Ceremonies, Celebrations and Festivalssikh


  • Naam Karan. Naming of a Child. As soon as mother and child are able, the family visits the Gurdwara. Joyful hymns are recited and a sacred sweet pudding (Karah Prashad) is prepared and distributed by the family. The reader of scriptures (Granthi) randomly opens the Guru Granth Sahib to any page and reads a hymn from that page. The first letter of the first word of the hymn is chosen and the child’s name is chosen beginning with this letter.
  • Amrit Sanskar. Sikh Initiation. A sacred ceremony administered by Five Elect Sikhs (Panj Piaray) who initiate a devotee into the Khalsa brotherhood accepting to follow the Sikh Code of Conduct (Rehat Maryada). Holy water (Amrit) made from water and sugar crystals is prepared by stirring it with a double-edged sword (Khanda) in a large iron bowl whilst reciting the five daily morning prayers. When the Amrit is ready some of it is poured into the cupped hands of each initiate to drink and sprinkled into the eyes and hair. This is done five times. The initiate must strictly adhere to the Sikh Code of Conduct for life.
  • Anand Karaj. Ceremony of Bliss. The Sikh marriage takes place at the Gurdwara in a congregational gathering in the presence of Guru Granth Sahib and commenced according to Sikh rites. Many Gurdwaras particularly in England are registered for solemnizing marriages. Child marriage is forbidden.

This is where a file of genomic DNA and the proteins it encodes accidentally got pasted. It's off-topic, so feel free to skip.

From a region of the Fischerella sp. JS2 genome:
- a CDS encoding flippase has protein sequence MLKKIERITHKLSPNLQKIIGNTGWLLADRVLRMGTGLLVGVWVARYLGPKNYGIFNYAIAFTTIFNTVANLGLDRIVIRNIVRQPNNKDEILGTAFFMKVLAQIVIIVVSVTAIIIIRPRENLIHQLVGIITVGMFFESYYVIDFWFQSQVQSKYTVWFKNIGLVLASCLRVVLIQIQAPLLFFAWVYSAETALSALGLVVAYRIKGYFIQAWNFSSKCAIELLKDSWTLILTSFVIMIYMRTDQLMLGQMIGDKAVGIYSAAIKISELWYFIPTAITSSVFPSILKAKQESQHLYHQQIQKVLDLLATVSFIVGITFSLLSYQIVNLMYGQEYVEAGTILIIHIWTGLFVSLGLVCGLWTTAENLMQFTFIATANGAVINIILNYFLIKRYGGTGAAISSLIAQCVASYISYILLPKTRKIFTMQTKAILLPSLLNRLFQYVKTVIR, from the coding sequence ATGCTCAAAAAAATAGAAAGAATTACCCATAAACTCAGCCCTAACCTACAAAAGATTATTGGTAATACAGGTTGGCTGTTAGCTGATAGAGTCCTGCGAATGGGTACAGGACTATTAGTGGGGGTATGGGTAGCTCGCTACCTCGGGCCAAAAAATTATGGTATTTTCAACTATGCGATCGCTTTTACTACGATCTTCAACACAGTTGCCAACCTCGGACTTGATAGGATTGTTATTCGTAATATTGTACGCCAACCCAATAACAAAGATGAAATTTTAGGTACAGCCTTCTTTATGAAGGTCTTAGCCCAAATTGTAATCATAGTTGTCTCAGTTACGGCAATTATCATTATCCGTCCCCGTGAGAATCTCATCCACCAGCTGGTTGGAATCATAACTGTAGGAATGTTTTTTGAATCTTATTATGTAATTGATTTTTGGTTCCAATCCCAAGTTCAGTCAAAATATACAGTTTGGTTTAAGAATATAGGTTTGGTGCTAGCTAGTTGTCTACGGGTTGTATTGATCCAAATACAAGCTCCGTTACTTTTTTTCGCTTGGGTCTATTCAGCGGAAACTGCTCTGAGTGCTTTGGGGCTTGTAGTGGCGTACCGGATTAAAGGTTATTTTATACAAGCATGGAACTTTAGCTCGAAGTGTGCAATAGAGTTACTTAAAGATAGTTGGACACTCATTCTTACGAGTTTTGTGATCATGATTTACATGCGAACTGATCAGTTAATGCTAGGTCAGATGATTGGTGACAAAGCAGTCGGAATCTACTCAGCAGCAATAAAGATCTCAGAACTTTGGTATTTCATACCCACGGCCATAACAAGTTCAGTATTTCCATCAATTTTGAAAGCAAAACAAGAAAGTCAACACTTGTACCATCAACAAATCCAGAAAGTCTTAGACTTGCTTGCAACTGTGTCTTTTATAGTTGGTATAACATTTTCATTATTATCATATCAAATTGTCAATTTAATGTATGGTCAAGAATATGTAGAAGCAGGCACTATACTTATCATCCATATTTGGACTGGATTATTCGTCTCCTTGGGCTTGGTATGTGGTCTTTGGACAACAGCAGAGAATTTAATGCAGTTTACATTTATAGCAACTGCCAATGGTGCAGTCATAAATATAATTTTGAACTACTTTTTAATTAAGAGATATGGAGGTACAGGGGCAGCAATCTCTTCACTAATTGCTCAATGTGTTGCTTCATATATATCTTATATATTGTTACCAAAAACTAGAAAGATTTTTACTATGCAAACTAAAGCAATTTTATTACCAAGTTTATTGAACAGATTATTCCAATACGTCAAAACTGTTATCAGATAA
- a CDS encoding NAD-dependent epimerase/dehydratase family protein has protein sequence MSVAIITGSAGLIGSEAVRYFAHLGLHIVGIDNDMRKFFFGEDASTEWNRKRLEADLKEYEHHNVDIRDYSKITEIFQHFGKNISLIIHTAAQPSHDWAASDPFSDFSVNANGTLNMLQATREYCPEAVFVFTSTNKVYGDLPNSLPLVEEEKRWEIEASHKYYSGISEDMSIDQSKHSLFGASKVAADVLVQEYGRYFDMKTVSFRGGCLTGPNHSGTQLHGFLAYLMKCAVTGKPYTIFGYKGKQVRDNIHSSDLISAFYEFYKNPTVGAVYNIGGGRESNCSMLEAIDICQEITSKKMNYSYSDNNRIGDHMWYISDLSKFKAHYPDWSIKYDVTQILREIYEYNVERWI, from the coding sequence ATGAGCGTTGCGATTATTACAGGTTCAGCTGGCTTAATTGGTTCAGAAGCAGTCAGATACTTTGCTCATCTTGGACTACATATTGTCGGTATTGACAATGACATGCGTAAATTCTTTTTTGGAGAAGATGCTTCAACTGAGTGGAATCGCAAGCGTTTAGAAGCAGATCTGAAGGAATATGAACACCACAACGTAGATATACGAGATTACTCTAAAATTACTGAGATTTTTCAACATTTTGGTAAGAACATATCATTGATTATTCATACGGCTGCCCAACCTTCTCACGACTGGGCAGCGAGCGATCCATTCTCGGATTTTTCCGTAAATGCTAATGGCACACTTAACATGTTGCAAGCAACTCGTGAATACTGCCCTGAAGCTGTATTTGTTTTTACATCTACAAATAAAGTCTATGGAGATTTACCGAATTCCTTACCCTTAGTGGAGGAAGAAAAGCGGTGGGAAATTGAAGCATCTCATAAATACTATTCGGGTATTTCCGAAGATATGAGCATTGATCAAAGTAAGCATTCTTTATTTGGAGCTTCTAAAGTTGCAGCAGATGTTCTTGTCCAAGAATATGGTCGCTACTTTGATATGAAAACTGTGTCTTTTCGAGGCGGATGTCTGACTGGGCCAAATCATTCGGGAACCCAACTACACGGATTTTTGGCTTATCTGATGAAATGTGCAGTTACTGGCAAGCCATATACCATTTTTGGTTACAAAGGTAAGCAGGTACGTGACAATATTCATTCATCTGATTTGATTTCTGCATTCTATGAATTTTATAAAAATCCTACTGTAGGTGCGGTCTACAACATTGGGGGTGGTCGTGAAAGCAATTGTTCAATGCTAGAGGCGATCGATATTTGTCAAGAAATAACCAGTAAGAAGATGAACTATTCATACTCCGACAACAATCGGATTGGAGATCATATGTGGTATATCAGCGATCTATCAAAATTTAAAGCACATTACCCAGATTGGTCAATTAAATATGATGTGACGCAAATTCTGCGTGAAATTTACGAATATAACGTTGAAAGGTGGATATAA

• Funeral. Following a death, a full reading of the Guru Granth Sahib is commenced. Sikhs consider life to be transient and regard death as a stage in the journey towards progressive spiritual liberation. Sikhs do not believe in heaven or hell as some interim or final destination for the soul. Cremation is the preferred method for the body. The ashes can be immersed in flowing water or scattered. Public displays of grief and mourning are discouraged. Remarriage is encouraged in Sikhism.
  • Akhand Paath. The uninterrupted non-stop reading of Guru Granth Sahib. This is performed during occasions marking births, marriages and deaths, enabling the Sikhs to contemplate on the Guru’s teachings.

Celebrations and Festivals

  • Gurpurbs. The marking of important anniversaries relating to the birth or death (martyrdom) of a Guru. This includes the full recitation of the Guru Granth Sahib as well as the singing of hymns and Sikh lectures.
  • Baisakhi. The day is celebrated around the 13th April. It is the celebration of the founding of the Khalsa Order and Sikh nation. Many Sikhs choose to be initiated on this day. Often, a religious street procession marks this key event.
  • Bandi Chhor. Sikhs commemorate the release of Guru Hargobind (Sixth Guru) from false imprisonment. It coincides with the Indian Festival of Lights (Divali) between the end of October and mid-November. A Muslim saint laid the foundation stone of the Golden Temple, also on this day.
  • Maghi. This celebration occurs around the middle of January and marks the martyrdom of forty Sikhs at the hands of the Mughal army.
  • Hola Mohalla. On this day Sikhs practice military exercises, stage mock battles, perform martial arts and organise sports competitions. This is to keep the martial skills and spirit alive. Hymn singing and lectures also take place. It occurs the day after the Indian festival of Holi around mid-March.